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The European project FLOMIX-R: Fluid mixing and flow distribution inthe reactor circuit - Final summary report

Rohde, U.; Höhne, T.; Kliem, S.; Scheuerer, M.; Hemström, B.; Toppila, T.; Dury, T.; Klepac, J.; Remis, J.; Mühlbauer, P.; Vyskocil, L.; Farkas, I.; Aszodi, A.; Boros, I.; Lycklama A. Nijeholt, J.-A.

The project was aimed at describing the mixing phenomena relevant for both safety analysis, particularly in steam line break and boron dilution scenarios, and mixing phenomena of interest for economical operation and the structural integrity. Measurement data from a set of mixing experiments, gained by using advanced measurement techniques with enhanced resolution in time and space help to improve the basic understanding of turbulent mixing and to provide data for Computational Fluid Dynamics (CFD) code validation. Slug mixing tests simulating the start-up of the first main circulation pump are performed with two 1:5 scaled facilities: The Rossendorf coolant mixing model ROCOM and the VATTENFALL test facility, modelling a German Konvoi type and a Westinghouse type three-loop PWR, respectively. Additional data on slug mixing in a VVER-1000 type reactor gained at a 1:5 scaled metal mock-up at EDO Gidropress are provided. Experimental results on mixing of fluids with density differences obtained at ROCOM and the FORTUM PTS test facility are made available.
Concerning mixing phenomena of interest for operational issues and thermal fatigue, flow distribution data available from commissioning tests (Sizewell-B for PWRs, Loviisa and Paks for VVERs) are used together with the data from the ROCOM facility as a basis for the flow distribution studies. The test matrix on flow distribution and steady state mixing performed at ROCOM comprises experiments with various combinations of running pumps and various mass flow rates in the working loops.
Computational fluid dynamics calculations are accomplished for selected experiments with two different CFD codes (CFX-5, FLUENT). Best practice guidelines (BPG) are applied in all CFD work when choosing computational grid, time step, turbulence models, modelling of internal geometry, boundary conditions, numerical schemes and convergence criteria. The BPG contain a set of systematic procedures for quantifying and reducing numerical errors. The knowledge of these numerical errors is a prerequisite for the proper judgement of model errors. The strategy of code validation based on the BPG and a matrix of CFD code validation calculations have been elaborated. Besides of the benchmark cases, additional experiments were calculated by new partners and observers, joining the project later.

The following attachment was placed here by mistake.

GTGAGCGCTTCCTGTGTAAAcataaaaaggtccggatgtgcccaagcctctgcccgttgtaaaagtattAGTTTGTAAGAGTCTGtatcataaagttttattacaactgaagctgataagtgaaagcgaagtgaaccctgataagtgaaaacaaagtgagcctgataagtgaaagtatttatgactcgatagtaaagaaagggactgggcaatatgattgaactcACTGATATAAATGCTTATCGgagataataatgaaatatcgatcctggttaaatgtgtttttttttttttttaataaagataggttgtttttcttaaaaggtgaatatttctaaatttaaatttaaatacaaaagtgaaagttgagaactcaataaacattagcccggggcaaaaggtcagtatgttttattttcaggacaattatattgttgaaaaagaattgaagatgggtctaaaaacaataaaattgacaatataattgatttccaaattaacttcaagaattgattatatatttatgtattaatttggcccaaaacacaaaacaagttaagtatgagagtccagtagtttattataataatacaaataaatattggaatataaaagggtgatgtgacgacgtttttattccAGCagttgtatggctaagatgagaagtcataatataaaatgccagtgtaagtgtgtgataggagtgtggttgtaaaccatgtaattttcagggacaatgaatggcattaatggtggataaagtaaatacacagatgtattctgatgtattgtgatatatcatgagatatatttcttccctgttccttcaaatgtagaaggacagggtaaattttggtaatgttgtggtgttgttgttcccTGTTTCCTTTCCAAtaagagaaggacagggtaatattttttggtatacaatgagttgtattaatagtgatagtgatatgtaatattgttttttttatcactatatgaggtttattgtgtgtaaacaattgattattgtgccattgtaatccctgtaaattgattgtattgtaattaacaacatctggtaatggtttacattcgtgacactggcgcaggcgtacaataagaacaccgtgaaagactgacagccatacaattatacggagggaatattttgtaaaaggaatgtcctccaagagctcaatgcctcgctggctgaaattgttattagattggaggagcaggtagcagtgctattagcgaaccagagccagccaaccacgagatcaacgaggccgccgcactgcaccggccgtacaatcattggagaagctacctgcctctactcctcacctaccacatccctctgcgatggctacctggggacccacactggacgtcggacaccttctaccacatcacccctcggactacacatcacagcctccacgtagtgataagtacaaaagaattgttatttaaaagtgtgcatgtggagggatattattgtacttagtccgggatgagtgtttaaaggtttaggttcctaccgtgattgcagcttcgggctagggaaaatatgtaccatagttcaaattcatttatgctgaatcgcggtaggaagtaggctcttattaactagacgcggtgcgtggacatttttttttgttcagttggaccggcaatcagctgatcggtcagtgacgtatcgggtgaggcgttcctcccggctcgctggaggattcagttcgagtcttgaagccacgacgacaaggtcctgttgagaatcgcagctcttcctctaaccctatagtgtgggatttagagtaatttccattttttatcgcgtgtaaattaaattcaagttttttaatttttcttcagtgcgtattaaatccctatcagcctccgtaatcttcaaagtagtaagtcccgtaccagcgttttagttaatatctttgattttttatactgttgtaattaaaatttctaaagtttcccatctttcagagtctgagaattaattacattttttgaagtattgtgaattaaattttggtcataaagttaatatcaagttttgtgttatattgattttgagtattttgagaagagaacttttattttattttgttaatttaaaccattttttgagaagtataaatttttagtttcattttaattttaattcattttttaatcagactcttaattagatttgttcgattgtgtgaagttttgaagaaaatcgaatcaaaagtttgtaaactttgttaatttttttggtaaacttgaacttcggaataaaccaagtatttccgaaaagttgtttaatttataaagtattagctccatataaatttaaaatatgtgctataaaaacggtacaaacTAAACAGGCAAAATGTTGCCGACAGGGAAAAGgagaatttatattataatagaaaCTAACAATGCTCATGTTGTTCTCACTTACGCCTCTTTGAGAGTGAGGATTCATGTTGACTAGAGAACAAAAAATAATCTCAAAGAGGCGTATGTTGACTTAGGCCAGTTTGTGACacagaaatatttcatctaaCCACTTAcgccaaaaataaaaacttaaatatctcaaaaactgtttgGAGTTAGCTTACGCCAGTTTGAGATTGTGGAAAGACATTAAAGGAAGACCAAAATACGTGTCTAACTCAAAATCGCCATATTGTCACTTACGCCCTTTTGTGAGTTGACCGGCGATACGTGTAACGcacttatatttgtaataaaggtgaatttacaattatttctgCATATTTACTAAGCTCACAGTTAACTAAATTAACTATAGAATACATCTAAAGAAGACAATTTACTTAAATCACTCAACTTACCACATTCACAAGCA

Based on the “best practice solutions”, conclusions on the applicability of CFD for turbulent mixing problems in PWR were drawn and recommendations on CFD modelling were given. The high importance of proper grid generation was outlined. In general, second order discretization schemes should be used to minimise numerical diffusion. First order schemes can provide physically wrong results. With optimised “production meshes” reasonable results were obtained, but due to the complex geometry of the flow domains, no fully grid independent solutions were achieved. Therefore, with respect to turbulence models, no final conclusions can be given. However, first order turbulence models like K-e or SST K-w are suitable for momentum driven slug mixing. For buoyancy driven mixing (PTS scenarios), Reynolds stress models provide better results.

Keywords: turbulent mixing; flow distribution; nuclear reactors; experimental data base; computational fluid dynamics; best practice guidelines

  • Open Access Logo Wissenschaftlich-Technische Berichte / Helmholtz-Zentrum Dresden-Rossendorf; FZR-432 2005
    ISSN: 1437-322X


Publ.-Id: 7461